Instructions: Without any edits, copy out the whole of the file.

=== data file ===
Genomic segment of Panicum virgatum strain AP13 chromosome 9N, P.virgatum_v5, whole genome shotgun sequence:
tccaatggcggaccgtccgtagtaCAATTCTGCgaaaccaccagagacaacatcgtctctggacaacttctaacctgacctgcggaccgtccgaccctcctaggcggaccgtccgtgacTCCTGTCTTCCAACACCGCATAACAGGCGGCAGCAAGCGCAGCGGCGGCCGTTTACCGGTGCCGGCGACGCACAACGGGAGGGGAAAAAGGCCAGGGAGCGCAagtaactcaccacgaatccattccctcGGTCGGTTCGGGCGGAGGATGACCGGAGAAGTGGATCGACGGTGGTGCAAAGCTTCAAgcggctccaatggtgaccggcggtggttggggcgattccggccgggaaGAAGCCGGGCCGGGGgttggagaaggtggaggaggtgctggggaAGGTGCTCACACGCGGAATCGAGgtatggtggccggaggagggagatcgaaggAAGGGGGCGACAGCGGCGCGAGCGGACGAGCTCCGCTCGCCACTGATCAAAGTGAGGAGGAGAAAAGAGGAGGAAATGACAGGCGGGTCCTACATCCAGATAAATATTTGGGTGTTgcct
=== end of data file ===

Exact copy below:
Genomic segment of Panicum virgatum strain AP13 chromosome 9N, P.virgatum_v5, whole genome shotgun sequence:
tccaatggcggaccgtccgtagtaCAATTCTGCgaaaccaccagagacaacatcgtctctggacaacttctaacctgacctgcggaccgtccgaccctcctaggcggaccgtccgtgacTCCTGTCTTCCAACACCGCATAACAGGCGGCAGCAAGCGCAGCGGCGGCCGTTTACCGGTGCCGGCGACGCACAACGGGAGGGGAAAAAGGCCAGGGAGCGCAagtaactcaccacgaatccattccctcGGTCGGTTCGGGCGGAGGATGACCGGAGAAGTGGATCGACGGTGGTGCAAAGCTTCAAgcggctccaatggtgaccggcggtggttggggcgattccggccgggaaGAAGCCGGGCCGGGGgttggagaaggtggaggaggtgctggggaAGGTGCTCACACGCGGAATCGAGgtatggtggccggaggagggagatcgaaggAAGGGGGCGACAGCGGCGCGAGCGGACGAGCTCCGCTCGCCACTGATCAAAGTGAGGAGGAGAAAAGAGGAGGAAATGACAGGCGGGTCCTACATCCAGATAAATATTTGGGTGTTgcct